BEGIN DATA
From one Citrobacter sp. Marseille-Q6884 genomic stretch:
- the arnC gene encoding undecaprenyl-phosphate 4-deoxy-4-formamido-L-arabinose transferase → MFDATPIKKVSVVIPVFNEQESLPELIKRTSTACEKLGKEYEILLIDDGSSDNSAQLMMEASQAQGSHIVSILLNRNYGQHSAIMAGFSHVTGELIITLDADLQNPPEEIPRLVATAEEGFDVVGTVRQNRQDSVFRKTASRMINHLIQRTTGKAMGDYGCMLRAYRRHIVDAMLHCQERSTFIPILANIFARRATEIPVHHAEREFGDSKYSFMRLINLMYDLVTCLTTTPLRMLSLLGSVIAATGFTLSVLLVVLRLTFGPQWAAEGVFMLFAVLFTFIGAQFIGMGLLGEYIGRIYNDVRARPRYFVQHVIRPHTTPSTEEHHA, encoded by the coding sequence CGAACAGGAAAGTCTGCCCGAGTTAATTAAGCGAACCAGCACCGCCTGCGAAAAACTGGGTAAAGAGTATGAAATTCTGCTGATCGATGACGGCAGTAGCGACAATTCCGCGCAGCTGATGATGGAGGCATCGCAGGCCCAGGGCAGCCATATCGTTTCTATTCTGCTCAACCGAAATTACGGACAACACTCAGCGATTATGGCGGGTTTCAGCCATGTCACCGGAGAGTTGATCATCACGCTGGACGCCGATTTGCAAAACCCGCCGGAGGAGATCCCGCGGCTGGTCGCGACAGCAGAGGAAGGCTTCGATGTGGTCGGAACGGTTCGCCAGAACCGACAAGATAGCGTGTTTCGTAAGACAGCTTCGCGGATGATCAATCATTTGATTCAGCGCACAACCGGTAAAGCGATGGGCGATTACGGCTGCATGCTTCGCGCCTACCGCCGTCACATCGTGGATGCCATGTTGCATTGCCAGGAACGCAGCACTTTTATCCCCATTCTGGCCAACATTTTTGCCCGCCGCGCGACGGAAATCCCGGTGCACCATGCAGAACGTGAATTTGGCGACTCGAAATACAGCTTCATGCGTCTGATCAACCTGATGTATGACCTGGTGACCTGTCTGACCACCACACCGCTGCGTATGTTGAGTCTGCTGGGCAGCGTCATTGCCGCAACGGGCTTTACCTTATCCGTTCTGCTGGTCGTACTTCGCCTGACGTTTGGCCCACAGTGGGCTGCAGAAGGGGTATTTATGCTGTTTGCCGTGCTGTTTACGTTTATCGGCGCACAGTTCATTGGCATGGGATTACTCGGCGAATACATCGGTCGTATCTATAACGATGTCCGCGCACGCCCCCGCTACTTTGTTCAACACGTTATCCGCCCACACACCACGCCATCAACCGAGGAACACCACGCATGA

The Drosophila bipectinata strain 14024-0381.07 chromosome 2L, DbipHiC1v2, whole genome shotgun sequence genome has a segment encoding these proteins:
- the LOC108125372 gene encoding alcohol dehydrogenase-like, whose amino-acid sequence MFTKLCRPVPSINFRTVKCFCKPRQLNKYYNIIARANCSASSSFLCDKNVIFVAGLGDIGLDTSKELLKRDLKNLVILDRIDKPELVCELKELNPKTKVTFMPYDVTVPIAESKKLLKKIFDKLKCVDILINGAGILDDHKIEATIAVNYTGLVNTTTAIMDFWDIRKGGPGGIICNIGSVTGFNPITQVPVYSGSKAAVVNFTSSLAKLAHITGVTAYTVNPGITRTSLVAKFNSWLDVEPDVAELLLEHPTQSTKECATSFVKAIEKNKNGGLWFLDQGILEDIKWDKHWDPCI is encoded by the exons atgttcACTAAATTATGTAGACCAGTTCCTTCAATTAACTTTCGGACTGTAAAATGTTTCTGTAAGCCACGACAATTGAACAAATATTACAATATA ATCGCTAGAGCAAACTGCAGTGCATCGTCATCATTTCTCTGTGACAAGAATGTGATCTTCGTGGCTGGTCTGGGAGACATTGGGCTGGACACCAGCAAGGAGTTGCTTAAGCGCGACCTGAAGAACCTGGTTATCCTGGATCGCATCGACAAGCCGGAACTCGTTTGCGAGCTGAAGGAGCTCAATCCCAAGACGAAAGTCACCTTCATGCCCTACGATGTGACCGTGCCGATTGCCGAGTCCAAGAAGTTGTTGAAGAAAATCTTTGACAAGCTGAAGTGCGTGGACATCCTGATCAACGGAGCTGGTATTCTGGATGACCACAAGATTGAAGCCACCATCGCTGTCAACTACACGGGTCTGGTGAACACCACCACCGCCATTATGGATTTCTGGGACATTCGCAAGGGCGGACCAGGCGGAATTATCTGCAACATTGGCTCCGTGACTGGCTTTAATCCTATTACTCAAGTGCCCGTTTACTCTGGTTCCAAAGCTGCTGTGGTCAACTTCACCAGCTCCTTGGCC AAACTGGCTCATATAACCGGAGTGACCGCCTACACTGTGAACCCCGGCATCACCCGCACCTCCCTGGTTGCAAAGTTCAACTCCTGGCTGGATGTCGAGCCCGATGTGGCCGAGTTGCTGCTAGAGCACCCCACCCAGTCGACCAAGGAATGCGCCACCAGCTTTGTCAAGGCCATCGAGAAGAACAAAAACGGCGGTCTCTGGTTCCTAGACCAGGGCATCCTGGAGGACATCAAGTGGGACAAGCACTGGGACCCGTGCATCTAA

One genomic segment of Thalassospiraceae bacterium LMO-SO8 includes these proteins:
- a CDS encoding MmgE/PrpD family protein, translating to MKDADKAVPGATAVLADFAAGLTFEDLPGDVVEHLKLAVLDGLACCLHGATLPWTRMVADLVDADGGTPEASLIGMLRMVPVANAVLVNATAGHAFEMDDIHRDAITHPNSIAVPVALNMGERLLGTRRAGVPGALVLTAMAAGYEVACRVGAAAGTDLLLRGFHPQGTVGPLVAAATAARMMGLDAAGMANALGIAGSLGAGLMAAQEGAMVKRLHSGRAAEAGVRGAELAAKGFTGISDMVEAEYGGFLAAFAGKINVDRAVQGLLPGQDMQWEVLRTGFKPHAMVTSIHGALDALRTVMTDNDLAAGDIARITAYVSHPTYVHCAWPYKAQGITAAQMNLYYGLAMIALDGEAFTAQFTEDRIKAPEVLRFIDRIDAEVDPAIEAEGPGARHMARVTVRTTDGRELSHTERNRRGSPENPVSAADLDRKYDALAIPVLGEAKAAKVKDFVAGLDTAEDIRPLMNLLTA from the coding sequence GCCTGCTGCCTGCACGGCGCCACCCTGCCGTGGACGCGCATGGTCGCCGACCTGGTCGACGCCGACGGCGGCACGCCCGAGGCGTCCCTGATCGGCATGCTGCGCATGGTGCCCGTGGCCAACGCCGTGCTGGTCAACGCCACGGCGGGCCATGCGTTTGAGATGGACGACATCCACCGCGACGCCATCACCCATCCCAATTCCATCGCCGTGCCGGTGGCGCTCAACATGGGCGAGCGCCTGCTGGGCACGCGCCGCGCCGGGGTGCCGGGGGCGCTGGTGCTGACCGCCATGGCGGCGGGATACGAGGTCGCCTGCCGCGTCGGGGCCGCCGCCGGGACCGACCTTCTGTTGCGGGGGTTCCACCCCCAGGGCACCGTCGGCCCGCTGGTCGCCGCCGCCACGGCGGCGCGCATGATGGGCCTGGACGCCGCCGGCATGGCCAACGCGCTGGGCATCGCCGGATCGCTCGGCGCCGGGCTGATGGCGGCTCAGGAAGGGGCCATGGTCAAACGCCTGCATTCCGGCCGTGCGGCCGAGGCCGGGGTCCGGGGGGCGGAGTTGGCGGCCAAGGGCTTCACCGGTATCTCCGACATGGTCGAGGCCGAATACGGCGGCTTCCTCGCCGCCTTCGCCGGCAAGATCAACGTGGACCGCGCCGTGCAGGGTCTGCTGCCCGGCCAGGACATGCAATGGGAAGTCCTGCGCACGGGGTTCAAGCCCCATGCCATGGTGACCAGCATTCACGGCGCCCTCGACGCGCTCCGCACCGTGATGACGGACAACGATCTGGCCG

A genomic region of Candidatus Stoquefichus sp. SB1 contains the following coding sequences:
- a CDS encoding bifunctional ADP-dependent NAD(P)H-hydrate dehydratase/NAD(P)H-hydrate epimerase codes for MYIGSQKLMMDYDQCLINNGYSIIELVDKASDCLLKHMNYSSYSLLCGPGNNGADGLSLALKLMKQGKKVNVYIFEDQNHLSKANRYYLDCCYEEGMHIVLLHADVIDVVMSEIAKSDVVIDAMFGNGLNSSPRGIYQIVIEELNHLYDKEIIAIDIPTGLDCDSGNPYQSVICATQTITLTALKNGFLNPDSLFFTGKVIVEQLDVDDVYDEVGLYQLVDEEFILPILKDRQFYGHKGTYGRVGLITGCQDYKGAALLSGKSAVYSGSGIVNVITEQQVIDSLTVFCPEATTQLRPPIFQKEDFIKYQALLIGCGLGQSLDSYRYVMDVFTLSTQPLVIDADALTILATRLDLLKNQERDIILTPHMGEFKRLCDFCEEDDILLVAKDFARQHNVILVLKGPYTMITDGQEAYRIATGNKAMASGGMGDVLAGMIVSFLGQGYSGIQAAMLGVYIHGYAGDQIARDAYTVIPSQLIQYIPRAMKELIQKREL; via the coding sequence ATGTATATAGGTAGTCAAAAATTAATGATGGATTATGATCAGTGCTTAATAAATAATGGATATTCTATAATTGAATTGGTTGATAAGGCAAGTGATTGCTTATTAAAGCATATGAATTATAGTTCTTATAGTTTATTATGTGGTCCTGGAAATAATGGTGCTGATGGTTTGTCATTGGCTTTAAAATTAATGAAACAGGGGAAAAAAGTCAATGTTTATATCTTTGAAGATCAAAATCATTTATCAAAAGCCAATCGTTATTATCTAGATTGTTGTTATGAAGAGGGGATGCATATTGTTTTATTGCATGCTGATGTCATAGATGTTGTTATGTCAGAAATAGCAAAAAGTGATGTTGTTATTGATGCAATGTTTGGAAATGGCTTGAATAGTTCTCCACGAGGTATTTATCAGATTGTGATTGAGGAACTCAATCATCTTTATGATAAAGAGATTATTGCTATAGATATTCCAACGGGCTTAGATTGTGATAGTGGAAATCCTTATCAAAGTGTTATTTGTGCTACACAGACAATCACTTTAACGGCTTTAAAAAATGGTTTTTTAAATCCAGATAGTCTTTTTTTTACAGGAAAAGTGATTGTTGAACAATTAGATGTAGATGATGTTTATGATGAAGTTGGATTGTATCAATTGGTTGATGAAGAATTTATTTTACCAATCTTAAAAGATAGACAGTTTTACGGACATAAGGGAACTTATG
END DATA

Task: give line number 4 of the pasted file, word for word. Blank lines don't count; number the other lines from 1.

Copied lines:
- the LOC108125372 gene encoding alcohol dehydrogenase-like, whose amino-acid sequence MFTKLCRPVPSINFRTVKCFCKPRQLNKYYNIIARANCSASSSFLCDKNVIFVAGLGDIGLDTSKELLKRDLKNLVILDRIDKPELVCELKELNPKTKVTFMPYDVTVPIAESKKLLKKIFDKLKCVDILINGAGILDDHKIEATIAVNYTGLVNTTTAIMDFWDIRKGGPGGIICNIGSVTGFNPITQVPVYSGSKAAVVNFTSSLAKLAHITGVTAYTVNPGITRTSLVAKFNSWLDVEPDVAELLLEHPTQSTKECATSFVKAIEKNKNGGLWFLDQGILEDIKWDKHWDPCI is encoded by the exons atgttcACTAAATTATGTAGACCAGTTCCTTCAATTAACTTTCGGACTGTAAAATGTTTCTGTAAGCCACGACAATTGAACAAATATTACAATATA ATCGCTAGAGCAAACTGCAGTGCATCGTCATCATTTCTCTGTGACAAGAATGTGATCTTCGTGGCTGGTCTGGGAGACATTGGGCTGGACACCAGCAAGGAGTTGCTTAAGCGCGACCTGAAGAACCTGGTTATCCTGGATCGCATCGACAAGCCGGAACTCGTTTGCGAGCTGAAGGAGCTCAATCCCAAGACGAAAGTCACCTTCATGCCCTACGATGTGACCGTGCCGATTGCCGAGTCCAAGAAGTTGTTGAAGAAAATCTTTGACAAGCTGAAGTGCGTGGACATCCTGATCAACGGAGCTGGTATTCTGGATGACCACAAGATTGAAGCCACCATCGCTGTCAACTACACGGGTCTGGTGAACACCACCACCGCCATTATGGATTTCTGGGACATTCGCAAGGGCGGACCAGGCGGAATTATCTGCAACATTGGCTCCGTGACTGGCTTTAATCCTATTACTCAAGTGCCCGTTTACTCTGGTTCCAAAGCTGCTGTGGTCAACTTCACCAGCTCCTTGGCC AAACTGGCTCATATAACCGGAGTGACCGCCTACACTGTGAACCCCGGCATCACCCGCACCTCCCTGGTTGCAAAGTTCAACTCCTGGCTGGATGTCGAGCCCGATGTGGCCGAGTTGCTGCTAGAGCACCCCACCCAGTCGACCAAGGAATGCGCCACCAGCTTTGTCAAGGCCATCGAGAAGAACAAAAACGGCGGTCTCTGGTTCCTAGACCAGGGCATCCTGGAGGACATCAAGTGGGACAAGCACTGGGACCCGTGCATCTAA